What is type rating?
Type rating is training for the specific type of airplane you are going to be flying as an airline pilot. So, for example, specific type of Airbus (e.g. A320, A380) or Boeing (B737, B777).
According to law, you need to be “type rated” for every airplane certified for multi-crew operations, for every airplane with jet engines, or for every airplane with maximum take-off weight in excess of 5700 Kg.
Type rating consists of ground school, which is theoretical training, and flight simulator training.
Some of the training modules you might find during your ground school training:
- CRM module focused on crew cooperation
- Standard operating procedures (theory + mock-up training)
- Technical module for aircraft systems
- Safety, security and emergency training (firefighting and smoke training, ditching trained in a swimming pool, dangerous goods, terrorist attack issues)
- Ground training can also include an ATC station visit and so on
Theoretical training is completed with exams on each of the modules. Theory coverage may differ from airline to airline, but usually takes no more than one month to complete.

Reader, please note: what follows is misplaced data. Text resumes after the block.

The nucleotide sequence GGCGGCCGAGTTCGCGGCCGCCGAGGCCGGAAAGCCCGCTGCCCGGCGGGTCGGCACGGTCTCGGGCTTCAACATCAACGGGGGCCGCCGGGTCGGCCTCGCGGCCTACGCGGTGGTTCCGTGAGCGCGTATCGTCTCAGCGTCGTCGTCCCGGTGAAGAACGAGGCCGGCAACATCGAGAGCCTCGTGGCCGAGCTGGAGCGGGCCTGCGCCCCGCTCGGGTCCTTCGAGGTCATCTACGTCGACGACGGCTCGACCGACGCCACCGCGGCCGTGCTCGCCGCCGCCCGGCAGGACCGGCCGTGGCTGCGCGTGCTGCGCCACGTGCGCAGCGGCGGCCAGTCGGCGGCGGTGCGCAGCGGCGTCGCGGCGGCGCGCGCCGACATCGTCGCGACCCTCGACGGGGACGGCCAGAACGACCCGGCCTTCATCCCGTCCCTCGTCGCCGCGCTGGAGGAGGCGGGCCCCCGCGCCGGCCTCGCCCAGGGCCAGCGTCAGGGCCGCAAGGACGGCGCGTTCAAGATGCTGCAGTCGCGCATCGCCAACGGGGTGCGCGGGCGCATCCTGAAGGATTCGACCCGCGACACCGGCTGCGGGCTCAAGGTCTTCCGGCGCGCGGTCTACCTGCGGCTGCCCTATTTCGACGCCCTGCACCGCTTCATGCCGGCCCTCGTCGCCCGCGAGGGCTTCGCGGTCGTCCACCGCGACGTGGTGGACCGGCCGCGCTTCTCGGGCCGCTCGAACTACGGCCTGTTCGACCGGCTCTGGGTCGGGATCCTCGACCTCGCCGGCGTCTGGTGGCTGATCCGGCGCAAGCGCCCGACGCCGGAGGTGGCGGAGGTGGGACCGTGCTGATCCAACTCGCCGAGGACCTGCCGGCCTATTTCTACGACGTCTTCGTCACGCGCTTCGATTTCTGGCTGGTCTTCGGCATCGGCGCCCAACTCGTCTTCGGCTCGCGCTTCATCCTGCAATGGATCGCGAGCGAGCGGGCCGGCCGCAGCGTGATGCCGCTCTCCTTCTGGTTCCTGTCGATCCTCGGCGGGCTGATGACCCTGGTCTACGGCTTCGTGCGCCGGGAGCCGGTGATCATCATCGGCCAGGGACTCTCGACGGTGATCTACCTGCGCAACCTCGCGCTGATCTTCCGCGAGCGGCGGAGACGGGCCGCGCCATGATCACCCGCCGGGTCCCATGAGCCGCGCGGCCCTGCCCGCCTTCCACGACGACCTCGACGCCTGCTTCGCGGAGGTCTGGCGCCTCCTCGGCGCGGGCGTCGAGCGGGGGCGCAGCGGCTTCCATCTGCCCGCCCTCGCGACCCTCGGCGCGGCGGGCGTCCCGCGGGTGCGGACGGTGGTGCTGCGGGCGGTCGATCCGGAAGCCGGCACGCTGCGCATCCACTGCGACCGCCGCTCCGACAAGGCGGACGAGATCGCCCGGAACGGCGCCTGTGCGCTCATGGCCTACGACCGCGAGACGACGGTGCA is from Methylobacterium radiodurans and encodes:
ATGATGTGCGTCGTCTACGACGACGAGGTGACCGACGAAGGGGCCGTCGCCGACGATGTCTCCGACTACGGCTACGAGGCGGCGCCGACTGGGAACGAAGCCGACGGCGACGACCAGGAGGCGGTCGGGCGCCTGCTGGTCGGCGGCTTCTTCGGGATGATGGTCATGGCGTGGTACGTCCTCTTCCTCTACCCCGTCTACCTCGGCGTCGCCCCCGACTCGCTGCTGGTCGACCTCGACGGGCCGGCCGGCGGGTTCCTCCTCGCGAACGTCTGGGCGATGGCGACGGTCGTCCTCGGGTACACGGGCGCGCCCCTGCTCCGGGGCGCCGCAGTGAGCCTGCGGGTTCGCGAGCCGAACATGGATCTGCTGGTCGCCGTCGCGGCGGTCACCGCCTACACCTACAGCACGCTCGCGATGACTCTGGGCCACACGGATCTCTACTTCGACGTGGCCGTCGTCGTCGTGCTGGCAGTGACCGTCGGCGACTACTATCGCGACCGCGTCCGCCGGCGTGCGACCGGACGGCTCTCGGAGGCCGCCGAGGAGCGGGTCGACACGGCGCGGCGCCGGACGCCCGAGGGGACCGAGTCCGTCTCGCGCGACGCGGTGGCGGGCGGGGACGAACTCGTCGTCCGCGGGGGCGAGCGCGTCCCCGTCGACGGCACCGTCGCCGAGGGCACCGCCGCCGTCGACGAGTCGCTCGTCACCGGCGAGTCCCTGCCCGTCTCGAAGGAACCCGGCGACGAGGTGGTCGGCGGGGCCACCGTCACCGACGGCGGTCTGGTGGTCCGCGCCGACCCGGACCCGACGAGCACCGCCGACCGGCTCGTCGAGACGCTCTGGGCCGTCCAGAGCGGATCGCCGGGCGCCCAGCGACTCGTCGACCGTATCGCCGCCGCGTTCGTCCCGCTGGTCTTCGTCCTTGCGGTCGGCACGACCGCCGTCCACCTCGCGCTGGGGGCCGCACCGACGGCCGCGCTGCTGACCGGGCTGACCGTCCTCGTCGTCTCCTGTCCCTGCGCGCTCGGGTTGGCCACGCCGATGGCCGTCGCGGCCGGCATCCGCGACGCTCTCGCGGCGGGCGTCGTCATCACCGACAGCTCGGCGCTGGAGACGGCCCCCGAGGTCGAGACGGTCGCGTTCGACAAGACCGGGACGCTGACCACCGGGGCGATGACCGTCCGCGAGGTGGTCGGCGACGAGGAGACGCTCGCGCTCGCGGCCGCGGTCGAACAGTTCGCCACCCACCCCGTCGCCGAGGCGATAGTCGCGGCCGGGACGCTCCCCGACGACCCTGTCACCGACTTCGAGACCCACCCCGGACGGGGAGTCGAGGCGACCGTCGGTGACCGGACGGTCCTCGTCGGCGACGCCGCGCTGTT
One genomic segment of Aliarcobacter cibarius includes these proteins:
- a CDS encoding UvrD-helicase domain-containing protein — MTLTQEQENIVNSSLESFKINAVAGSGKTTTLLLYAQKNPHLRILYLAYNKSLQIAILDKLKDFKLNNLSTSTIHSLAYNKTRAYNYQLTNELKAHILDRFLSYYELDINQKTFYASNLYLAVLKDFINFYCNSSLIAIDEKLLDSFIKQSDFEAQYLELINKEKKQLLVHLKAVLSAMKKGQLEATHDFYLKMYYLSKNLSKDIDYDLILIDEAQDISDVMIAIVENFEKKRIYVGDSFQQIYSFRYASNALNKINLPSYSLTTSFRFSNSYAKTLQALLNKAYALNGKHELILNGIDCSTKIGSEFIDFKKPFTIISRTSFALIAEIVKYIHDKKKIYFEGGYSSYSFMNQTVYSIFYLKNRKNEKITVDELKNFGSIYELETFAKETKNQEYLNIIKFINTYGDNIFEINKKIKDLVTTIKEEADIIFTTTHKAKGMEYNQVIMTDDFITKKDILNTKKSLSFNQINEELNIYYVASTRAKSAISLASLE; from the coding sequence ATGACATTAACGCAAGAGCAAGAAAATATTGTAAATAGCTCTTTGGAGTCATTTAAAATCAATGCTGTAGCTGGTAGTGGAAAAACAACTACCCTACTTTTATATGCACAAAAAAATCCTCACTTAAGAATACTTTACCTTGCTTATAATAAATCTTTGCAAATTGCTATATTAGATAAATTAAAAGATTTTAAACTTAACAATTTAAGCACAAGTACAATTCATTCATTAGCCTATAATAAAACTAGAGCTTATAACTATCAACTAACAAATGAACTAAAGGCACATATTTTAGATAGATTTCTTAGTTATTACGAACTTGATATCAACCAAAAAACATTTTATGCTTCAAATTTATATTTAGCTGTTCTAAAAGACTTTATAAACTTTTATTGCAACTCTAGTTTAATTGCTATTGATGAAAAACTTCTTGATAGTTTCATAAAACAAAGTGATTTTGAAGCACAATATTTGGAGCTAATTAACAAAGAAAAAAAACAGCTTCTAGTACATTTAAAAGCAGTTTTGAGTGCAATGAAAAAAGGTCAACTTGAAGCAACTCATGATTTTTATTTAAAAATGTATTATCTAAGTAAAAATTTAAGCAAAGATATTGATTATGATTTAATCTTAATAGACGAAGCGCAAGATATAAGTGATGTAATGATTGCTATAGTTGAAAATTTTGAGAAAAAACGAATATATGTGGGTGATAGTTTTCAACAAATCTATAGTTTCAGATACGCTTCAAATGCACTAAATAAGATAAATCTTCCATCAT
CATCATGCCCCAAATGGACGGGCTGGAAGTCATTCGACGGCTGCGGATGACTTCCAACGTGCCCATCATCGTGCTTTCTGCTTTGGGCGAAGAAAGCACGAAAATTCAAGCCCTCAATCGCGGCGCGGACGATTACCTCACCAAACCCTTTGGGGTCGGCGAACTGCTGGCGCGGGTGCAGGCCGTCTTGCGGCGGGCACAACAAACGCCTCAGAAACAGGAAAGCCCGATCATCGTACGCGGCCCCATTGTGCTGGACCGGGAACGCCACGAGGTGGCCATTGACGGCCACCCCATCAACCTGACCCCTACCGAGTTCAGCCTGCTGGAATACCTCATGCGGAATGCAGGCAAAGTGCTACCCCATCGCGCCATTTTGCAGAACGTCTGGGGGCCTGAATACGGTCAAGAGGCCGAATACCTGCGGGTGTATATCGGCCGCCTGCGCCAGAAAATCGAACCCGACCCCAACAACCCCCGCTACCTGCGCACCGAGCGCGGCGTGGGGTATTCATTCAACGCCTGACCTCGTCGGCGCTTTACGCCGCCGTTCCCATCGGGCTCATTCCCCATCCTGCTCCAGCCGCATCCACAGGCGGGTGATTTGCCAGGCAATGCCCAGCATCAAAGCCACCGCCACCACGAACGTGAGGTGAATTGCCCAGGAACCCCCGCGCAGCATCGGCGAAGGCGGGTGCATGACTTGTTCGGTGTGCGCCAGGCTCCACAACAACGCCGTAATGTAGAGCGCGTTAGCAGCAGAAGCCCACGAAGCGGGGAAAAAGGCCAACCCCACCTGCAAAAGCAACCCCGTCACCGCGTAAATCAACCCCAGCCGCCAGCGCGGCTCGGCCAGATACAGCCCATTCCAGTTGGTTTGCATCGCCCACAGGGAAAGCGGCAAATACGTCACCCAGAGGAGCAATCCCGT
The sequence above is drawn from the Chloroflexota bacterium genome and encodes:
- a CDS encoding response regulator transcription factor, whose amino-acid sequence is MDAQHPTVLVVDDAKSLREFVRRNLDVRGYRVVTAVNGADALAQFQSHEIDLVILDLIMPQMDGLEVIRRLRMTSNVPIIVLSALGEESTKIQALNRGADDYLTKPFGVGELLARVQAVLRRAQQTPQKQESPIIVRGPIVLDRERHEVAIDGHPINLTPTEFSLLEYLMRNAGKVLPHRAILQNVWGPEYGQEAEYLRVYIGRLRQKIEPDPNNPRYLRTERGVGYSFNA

Simulator training consists of:
- Fixed base simulator training, mostly to brush up standard operating procedures
- Full motion simulator training, to train manual handling skills (actual flying)
It takes approximately 50 hours to complete all the simulator training, which can be usually done in 1 – 2 months. In most companies, cadets are scheduled to fly 4 or 5 hour blocks of simulator sessions. Sessions are usually rostered for a few days in a row, followed by a few days OFF. Then the pattern is repeated.
Training always takes place in certified simulators, which has a big influence on type rating cost.
It’s necessary to mention that most of the simulator training is about emergency and non-normal situations. For example, various engine malfunctions and single engine operation, stall recovery training, terrain escape manoeuvres, emergency descents, loss of hydraulics and much more.
Cadets are assessed all the time during the training and there may be internal company checks in place in different phases of the rating, often called “progress checks”. These are to identify weak areas of the training and may lead to additional sessions.
Type rating is completed with a final skill test, properly called the Licence Skill Test (LST). The duration of this examination may differ from type to type, but usually takes 3 – 5 hours. Assessment of both normal and non-normal situations takes place.
The entire type rating requires a lot of preparation at home. Be prepared to spend many hours studying.
In some airlines type rating may be bundled together with the MCC course. This is the case at Ryanair for example (just for pilots hired in the APC programme).